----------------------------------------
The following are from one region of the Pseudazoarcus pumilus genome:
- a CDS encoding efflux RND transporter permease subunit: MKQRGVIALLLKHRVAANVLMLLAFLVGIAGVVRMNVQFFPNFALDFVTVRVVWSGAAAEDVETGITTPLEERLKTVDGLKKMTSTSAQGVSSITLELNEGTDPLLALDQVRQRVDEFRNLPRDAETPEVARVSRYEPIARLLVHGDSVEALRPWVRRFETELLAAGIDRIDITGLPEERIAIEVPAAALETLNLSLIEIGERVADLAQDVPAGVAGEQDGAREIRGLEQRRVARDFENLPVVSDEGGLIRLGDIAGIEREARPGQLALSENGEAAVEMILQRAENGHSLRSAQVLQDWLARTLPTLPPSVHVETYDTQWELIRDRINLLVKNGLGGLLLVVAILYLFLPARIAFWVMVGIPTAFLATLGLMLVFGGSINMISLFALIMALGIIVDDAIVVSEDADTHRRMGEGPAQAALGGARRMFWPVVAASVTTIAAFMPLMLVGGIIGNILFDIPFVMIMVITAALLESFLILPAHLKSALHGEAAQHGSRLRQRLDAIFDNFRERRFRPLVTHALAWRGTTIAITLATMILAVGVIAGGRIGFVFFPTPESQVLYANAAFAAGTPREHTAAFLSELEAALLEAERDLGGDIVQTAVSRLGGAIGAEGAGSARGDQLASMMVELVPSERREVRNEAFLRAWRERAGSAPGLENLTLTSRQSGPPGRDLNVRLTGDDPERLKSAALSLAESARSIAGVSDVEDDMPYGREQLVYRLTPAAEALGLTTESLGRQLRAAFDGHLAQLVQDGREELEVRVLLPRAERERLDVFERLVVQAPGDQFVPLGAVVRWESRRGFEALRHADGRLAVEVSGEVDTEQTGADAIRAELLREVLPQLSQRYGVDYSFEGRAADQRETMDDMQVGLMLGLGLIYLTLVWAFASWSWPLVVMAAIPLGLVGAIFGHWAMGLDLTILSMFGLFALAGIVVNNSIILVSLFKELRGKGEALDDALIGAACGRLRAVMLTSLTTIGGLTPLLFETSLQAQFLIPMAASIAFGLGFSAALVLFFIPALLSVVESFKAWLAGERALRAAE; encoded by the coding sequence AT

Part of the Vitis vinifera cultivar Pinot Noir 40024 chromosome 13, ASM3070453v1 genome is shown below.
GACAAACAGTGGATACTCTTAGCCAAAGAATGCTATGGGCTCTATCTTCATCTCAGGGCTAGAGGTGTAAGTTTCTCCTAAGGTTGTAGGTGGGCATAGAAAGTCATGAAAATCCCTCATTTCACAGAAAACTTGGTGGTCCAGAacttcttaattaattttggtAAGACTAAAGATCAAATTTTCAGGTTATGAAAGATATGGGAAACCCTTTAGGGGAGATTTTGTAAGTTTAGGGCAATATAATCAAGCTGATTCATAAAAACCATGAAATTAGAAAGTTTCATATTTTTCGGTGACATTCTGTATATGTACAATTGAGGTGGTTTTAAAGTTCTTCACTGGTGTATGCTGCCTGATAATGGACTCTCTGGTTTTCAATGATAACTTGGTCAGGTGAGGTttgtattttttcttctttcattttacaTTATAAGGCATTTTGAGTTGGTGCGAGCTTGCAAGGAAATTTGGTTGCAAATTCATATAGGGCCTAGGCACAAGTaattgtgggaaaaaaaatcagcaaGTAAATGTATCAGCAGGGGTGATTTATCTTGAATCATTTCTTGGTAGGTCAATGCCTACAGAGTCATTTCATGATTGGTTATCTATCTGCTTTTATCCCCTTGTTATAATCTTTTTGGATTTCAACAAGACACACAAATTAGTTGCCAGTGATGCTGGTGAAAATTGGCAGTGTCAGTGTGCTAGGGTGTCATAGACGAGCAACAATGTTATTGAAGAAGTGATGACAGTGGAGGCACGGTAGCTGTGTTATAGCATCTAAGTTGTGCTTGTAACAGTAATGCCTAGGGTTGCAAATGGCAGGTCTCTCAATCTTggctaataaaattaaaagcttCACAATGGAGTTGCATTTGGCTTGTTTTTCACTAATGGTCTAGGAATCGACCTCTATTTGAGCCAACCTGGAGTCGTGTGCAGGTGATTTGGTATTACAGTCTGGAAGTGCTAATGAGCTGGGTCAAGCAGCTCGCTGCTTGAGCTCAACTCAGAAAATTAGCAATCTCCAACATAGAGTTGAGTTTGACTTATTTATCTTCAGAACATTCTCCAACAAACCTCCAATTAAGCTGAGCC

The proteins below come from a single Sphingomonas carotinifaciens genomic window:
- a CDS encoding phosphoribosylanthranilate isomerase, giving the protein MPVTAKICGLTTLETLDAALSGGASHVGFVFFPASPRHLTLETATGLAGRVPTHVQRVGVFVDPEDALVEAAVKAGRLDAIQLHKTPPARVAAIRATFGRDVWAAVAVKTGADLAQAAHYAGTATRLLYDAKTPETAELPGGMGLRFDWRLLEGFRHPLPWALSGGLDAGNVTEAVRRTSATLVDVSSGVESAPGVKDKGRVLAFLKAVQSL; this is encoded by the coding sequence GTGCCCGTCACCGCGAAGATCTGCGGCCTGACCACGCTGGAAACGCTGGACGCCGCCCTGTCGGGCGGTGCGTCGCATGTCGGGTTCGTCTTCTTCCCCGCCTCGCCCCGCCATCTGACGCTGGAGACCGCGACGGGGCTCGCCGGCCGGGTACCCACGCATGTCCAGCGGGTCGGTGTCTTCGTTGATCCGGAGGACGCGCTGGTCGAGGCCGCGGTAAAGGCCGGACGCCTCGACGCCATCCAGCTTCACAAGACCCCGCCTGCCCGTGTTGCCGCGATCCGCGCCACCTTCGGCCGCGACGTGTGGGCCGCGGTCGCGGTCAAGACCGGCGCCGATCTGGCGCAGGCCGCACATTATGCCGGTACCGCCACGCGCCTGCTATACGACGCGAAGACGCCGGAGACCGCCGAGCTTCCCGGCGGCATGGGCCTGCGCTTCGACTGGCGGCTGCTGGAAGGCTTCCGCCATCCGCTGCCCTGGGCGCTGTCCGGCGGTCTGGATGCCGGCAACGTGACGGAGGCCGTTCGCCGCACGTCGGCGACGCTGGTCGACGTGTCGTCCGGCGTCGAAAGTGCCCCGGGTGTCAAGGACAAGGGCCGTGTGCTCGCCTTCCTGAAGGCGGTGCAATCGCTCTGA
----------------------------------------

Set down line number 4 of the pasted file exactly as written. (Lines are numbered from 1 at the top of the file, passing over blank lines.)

GACAAACAGTGGATACTCTTAGCCAAAGAATGCTATGGGCTCTATCTTCATCTCAGGGCTAGAGGTGTAAGTTTCTCCTAAGGTTGTAGGTGGGCATAGAAAGTCATGAAAATCCCTCATTTCACAGAAAACTTGGTGGTCCAGAacttcttaattaattttggtAAGACTAAAGATCAAATTTTCAGGTTATGAAAGATATGGGAAACCCTTTAGGGGAGATTTTGTAAGTTTAGGGCAATATAATCAAGCTGATTCATAAAAACCATGAAATTAGAAAGTTTCATATTTTTCGGTGACATTCTGTATATGTACAATTGAGGTGGTTTTAAAGTTCTTCACTGGTGTATGCTGCCTGATAATGGACTCTCTGGTTTTCAATGATAACTTGGTCAGGTGAGGTttgtattttttcttctttcattttacaTTATAAGGCATTTTGAGTTGGTGCGAGCTTGCAAGGAAATTTGGTTGCAAATTCATATAGGGCCTAGGCACAAGTaattgtgggaaaaaaaatcagcaaGTAAATGTATCAGCAGGGGTGATTTATCTTGAATCATTTCTTGGTAGGTCAATGCCTACAGAGTCATTTCATGATTGGTTATCTATCTGCTTTTATCCCCTTGTTATAATCTTTTTGGATTTCAACAAGACACACAAATTAGTTGCCAGTGATGCTGGTGAAAATTGGCAGTGTCAGTGTGCTAGGGTGTCATAGACGAGCAACAATGTTATTGAAGAAGTGATGACAGTGGAGGCACGGTAGCTGTGTTATAGCATCTAAGTTGTGCTTGTAACAGTAATGCCTAGGGTTGCAAATGGCAGGTCTCTCAATCTTggctaataaaattaaaagcttCACAATGGAGTTGCATTTGGCTTGTTTTTCACTAATGGTCTAGGAATCGACCTCTATTTGAGCCAACCTGGAGTCGTGTGCAGGTGATTTGGTATTACAGTCTGGAAGTGCTAATGAGCTGGGTCAAGCAGCTCGCTGCTTGAGCTCAACTCAGAAAATTAGCAATCTCCAACATAGAGTTGAGTTTGACTTATTTATCTTCAGAACATTCTCCAACAAACCTCCAATTAAGCTGAGCC